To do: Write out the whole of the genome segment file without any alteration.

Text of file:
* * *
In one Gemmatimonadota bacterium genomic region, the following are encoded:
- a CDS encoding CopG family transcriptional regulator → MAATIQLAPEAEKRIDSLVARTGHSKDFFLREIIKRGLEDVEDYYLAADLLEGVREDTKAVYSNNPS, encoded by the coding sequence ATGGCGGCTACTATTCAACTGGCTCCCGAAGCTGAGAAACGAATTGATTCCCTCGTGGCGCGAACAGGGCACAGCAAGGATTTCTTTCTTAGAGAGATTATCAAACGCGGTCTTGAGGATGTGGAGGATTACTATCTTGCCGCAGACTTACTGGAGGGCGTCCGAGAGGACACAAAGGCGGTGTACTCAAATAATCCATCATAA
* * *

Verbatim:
In one Gemmatimonadota bacterium genomic region, the following are encoded:
- a CDS encoding CopG family transcriptional regulator → MAATIQLAPEAEKRIDSLVARTGHSKDFFLREIIKRGLEDVEDYYLAADLLEGVREDTKAVYSNNPS, encoded by the coding sequence ATGGCGGCTACTATTCAACTGGCTCCCGAAGCTGAGAAACGAATTGATTCCCTCGTGGCGCGAACAGGGCACAGCAAGGATTTCTTTCTTAGAGAGATTATCAAACGCGGTCTTGAGGATGTGGAGGATTACTATCTTGCCGCAGACTTACTGGAGGGCGTCCGAGAGGACACAAAGGCGGTGTACTCAAATAATCCATCATAA